Friday, July 29, 2011

Standalone Books vs. Series

When you think of the books you want to write, should you think in terms of a single book or a series? If you listen to the “experts”, series are better sellers which make them the obvious choice. In this entry, I will describe my process for creating a story and how it led to a series.

When I developed my plot, I wasn’t thinking of word counts or book sales. I was thinking of the story. What did I want to tell? How did I want to tell it? Who should tell it for me? I thought of characters that made me laugh, characters that made me scared, and characters I could love. I painted a picture of Central Kentucky by combining the traits I love from the region into the fictional town of Keeneston. But, most importantly, I thought of the beginning, middle, and end of a story.

It was then I realized the story I wanted to tell would be better served through a series. My tale was too long and there were too many different aspects to fit in a single book - it fit better into three. I wanted to develop secondary characters and give them time to shine in their own books. I wanted to give my readers time to fall in love with every aspect of the town. I fell in love with them when I was writing, and have to admit, I didn’t want to give them up after just one book. However, after my third book is released in the fall, I will find myself entering the area between stand alone and series.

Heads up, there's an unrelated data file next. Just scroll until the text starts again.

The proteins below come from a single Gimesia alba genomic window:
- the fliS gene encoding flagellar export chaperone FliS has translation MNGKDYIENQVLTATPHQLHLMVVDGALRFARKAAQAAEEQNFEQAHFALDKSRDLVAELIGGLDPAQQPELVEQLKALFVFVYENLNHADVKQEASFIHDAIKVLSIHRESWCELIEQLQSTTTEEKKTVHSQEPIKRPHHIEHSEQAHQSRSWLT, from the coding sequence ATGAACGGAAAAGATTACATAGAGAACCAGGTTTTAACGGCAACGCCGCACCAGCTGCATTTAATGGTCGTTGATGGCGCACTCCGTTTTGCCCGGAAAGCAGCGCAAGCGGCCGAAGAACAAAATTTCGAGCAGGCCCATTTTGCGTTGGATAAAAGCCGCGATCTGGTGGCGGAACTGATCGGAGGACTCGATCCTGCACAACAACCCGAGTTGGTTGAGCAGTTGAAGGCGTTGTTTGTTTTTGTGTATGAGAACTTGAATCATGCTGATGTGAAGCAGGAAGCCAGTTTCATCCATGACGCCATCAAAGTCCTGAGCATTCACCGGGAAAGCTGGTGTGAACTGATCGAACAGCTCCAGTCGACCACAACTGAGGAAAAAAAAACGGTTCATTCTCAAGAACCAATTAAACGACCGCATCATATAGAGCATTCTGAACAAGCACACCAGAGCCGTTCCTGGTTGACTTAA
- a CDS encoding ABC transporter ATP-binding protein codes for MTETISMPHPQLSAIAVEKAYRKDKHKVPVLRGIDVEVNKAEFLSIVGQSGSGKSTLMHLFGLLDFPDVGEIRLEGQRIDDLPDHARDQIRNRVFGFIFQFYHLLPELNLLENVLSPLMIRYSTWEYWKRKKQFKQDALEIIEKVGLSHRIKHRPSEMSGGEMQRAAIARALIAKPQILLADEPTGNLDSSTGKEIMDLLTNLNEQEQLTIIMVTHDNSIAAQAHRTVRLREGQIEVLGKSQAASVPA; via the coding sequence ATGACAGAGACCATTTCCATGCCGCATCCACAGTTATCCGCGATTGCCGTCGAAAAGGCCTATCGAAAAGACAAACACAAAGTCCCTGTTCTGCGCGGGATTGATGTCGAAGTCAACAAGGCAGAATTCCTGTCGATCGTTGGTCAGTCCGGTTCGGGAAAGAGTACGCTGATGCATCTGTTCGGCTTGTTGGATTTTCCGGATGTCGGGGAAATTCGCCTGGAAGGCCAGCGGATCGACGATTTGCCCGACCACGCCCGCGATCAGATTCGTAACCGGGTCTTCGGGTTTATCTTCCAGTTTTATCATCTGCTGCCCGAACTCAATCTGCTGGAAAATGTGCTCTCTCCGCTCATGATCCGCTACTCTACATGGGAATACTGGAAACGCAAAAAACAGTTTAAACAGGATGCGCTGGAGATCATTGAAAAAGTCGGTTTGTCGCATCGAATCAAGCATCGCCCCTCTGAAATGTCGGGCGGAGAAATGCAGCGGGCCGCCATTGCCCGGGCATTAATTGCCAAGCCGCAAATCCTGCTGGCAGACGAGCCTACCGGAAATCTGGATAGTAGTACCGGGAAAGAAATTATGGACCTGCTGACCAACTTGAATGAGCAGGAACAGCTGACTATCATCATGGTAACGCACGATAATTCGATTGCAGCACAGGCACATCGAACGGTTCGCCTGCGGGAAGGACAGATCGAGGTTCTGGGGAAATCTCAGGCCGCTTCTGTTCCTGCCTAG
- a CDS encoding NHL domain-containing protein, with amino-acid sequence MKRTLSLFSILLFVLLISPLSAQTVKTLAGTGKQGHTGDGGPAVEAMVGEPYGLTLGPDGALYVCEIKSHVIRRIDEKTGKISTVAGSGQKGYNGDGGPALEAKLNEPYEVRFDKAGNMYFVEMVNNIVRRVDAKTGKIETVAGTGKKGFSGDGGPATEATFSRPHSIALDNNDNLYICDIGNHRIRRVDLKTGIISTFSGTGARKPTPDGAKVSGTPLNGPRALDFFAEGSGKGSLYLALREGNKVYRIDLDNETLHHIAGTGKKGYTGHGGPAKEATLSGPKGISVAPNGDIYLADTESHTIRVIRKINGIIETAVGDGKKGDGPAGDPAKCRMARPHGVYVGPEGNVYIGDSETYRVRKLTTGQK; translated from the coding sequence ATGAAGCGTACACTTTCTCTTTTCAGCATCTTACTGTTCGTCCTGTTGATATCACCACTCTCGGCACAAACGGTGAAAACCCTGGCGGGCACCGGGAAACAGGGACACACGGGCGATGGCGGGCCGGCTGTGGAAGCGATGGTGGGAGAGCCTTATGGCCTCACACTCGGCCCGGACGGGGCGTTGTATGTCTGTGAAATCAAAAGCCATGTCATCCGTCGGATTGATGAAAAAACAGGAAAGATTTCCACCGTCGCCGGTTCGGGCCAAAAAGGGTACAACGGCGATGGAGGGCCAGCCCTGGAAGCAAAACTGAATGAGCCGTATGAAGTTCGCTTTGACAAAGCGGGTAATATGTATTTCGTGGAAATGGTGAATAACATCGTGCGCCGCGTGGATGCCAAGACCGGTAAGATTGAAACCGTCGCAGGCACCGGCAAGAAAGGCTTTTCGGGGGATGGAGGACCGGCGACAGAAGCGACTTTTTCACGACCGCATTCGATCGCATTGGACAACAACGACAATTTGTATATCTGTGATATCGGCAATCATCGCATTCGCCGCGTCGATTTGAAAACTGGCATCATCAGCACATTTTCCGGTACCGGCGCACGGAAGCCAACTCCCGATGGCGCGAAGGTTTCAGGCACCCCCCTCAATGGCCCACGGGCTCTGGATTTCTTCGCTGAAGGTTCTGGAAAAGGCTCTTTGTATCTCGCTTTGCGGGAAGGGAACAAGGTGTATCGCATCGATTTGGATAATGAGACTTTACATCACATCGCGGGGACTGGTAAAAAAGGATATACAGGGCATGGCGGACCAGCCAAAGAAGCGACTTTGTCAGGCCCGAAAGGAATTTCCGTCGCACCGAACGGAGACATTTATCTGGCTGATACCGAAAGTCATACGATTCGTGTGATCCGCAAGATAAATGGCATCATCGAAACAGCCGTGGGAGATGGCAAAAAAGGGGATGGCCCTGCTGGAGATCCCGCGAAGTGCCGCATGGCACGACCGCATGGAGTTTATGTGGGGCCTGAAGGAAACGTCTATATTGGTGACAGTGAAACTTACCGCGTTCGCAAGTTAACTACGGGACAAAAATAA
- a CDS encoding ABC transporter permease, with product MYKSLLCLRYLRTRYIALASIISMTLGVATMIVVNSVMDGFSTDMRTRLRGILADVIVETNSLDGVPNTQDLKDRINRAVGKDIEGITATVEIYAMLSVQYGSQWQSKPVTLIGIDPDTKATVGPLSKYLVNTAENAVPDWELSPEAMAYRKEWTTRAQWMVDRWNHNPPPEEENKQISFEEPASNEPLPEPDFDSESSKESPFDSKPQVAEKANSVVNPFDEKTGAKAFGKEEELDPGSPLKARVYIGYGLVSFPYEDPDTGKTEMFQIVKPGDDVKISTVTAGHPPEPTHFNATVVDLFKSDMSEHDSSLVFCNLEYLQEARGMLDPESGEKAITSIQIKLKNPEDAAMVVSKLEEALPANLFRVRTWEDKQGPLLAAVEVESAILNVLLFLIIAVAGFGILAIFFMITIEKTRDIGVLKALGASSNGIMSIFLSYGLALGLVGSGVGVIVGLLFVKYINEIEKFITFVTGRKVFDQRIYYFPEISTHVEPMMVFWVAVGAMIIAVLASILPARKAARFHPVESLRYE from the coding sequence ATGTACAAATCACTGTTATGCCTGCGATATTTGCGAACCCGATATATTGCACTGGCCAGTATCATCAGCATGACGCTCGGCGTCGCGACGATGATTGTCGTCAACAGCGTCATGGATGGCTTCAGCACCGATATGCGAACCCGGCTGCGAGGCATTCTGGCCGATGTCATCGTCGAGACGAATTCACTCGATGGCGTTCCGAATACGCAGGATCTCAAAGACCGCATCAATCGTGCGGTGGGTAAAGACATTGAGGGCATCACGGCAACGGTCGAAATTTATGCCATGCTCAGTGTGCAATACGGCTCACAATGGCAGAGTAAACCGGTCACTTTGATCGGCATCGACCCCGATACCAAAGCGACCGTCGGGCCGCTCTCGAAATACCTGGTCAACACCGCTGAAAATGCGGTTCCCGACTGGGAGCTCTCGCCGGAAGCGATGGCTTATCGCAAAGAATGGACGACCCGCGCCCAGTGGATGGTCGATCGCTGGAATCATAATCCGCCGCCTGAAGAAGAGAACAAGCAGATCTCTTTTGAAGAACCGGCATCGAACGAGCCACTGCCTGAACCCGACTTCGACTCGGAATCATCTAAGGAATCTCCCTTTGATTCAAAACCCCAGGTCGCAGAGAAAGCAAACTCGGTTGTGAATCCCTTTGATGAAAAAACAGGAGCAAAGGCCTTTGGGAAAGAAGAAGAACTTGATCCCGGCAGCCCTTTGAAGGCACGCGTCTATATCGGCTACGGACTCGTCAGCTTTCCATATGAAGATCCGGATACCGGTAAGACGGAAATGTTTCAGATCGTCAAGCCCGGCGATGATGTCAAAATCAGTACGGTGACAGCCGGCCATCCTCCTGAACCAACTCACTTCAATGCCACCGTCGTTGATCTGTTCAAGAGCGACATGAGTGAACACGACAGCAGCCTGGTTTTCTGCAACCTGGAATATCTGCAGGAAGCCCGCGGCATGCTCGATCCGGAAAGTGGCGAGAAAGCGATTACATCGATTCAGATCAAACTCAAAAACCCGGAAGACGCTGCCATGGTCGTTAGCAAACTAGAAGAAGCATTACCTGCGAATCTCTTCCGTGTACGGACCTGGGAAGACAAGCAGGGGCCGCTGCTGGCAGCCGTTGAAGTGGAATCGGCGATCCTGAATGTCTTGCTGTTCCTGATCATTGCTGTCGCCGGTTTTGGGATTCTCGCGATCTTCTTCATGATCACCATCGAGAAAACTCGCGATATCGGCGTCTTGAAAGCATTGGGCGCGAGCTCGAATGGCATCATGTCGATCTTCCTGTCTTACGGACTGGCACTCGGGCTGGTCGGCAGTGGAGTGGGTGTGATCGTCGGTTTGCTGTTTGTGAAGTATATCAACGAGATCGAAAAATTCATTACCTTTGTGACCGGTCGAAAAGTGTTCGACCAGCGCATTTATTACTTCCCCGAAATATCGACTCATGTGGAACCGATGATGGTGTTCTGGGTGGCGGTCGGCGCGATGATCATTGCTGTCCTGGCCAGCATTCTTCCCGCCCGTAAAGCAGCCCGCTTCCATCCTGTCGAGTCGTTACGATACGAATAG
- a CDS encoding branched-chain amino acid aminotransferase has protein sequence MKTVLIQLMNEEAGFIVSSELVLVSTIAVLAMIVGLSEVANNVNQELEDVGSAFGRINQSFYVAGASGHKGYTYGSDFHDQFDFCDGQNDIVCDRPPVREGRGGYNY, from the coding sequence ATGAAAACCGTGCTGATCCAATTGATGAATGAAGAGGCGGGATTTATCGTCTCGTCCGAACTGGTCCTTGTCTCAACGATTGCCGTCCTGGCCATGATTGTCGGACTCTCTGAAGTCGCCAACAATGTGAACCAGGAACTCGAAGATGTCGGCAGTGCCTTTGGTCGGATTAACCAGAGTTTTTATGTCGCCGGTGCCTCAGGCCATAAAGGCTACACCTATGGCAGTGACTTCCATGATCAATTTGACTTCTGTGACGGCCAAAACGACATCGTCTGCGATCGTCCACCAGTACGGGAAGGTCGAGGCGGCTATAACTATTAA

After the first three books that will focus on McKenna, Danielle, and Paige, my novels will become stand alone books with their own mystery to solve. Where I enter the gray area is that the books will all be set in the same town, with some of my favorite characters making appearances. The books will be written so that anyone can pick up in any order and read. Each book will have the full story without any lead-in to the next novel. I do read some very good series and I also read some very good standalone books. Most of all, I want to reach a conclusion on the story. Eventually, the story needs to end and I need to feel satisfied. I love J.D. Robb’s Death Series and Janet Evanovich’s Stephanie Plum novels, but I want to know how those stories end. I want to know if Stephanie ends up with Ranger or Morelli!

So, which is better: the series or the standalone?  My answer is: the better overall story. What it comes down to is writing. If you do what you love and tell a story that you love, then people will read it. It does not matter if it is a stand alone book or a series. I just want to be entertained. Books transport you to other times, other countries, and even other worlds. I love every page I read of a good story.

So, the moral of the story - if you have a beginning, middle, and an end to a great story, it doesn’t matter how long it is or how many books it takes to tell it. Just tell your story, your way.

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